Area Forecast Discussion
Issued by NWS Charleston, SC
FXUS62 KCHS 300830
Area Forecast Discussion
National Weather Service Charleston SC
430 AM EDT THU JUN 30 2016
A stationary front will linger inland through tonight while weak
upper level disturbances cross the region. Atlantic high pressure
will return to the area late this week and this weekend. Then to
the north early next week a nearly stationary front will become
aligned west to east while Atlantic high pressure prevails along
the Southeast coast.
.NEAR TERM /THROUGH TONIGHT/...
Pre-Dawn: A very weak mid level short wave along with quite a bit
of low level moisture and speed convergence resulted in a
nocturnal expansion of showers and tstms over the atlc waters
where instability remained maximized. A few of the showers and
storms brushed the beaches and near-coastal parts of Charleston
County. Elsewhere, areas of layered clouds resulting in mostly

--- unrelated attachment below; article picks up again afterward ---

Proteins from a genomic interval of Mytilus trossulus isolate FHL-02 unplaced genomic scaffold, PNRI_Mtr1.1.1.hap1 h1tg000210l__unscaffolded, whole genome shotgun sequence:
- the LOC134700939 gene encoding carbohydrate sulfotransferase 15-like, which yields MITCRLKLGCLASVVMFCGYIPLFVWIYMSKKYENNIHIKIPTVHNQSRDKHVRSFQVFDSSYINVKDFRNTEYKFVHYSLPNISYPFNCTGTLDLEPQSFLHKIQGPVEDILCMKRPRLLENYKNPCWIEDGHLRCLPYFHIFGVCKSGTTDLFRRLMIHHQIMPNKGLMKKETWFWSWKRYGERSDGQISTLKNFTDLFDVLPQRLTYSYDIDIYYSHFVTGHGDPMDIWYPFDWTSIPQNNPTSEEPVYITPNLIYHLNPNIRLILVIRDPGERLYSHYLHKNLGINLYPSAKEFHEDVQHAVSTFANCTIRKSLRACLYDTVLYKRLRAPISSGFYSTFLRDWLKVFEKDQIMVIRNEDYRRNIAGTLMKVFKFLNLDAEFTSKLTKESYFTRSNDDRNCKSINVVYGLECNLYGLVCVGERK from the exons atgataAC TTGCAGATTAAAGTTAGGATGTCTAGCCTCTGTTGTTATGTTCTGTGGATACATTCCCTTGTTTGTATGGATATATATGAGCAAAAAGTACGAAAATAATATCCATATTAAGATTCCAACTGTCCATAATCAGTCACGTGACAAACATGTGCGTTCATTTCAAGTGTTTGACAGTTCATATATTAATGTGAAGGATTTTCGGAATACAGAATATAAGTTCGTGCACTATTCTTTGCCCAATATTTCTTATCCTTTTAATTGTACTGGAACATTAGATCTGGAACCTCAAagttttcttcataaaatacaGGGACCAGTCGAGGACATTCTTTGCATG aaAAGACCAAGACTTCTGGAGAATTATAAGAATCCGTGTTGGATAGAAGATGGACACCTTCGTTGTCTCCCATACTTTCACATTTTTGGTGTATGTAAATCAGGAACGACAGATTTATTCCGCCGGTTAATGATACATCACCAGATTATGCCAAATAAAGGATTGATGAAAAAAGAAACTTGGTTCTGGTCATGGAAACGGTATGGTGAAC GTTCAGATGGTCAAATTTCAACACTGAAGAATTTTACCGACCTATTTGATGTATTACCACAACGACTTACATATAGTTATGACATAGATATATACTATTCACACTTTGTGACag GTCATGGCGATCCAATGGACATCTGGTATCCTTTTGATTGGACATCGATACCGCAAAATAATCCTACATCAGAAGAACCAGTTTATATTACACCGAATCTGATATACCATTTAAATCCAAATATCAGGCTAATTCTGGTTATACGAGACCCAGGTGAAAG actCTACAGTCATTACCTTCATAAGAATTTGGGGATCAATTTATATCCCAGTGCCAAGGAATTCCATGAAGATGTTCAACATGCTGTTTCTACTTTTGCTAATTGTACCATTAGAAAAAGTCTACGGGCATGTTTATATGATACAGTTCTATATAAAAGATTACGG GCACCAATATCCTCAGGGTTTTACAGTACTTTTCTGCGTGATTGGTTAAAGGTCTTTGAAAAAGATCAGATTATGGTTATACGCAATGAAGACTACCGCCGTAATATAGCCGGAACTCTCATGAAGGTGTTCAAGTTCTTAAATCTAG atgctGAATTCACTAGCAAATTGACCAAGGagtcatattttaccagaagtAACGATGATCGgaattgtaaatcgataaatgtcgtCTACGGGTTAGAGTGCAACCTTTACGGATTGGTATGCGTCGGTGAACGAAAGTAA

clear to partly cloudy skies. Will have included some patchy fog
mentions in the the forecast until shortly after dawn as a few
areas were reporting either ground fog or low stratus. Mild and
moist conditions prevailing with temps in the low to mid 70s well
inland to the mid and upper 70s immediate coastal locations.
Today, the overall synoptic pattern favors unsettled weather once
again as similar features to yesterday remain in place. A nearly
stationary front remains displaced across inland South Carolina
into the Sandhills of North Carolina while a ribbon of deep moisture
lingers across most of our forecast area. Forecast pwats values
around 2 inches are indicative of the deep moisture in play. A
45-60 kt 250 mb jet extending from upstate South Carolina to the
mid Atlc region with broad upper difluence still evident on the
right entrance region of this upper jet. Differential heating
along with lingering convective boundaries and the sea breeze
oscillation will all focus initiation late this morning into
early/mid afternoon. Scattered to locally numerous showers and
tstms are expected to develop during the afternoon with pulse and
multi-cell convective modes anticipated. The main threat for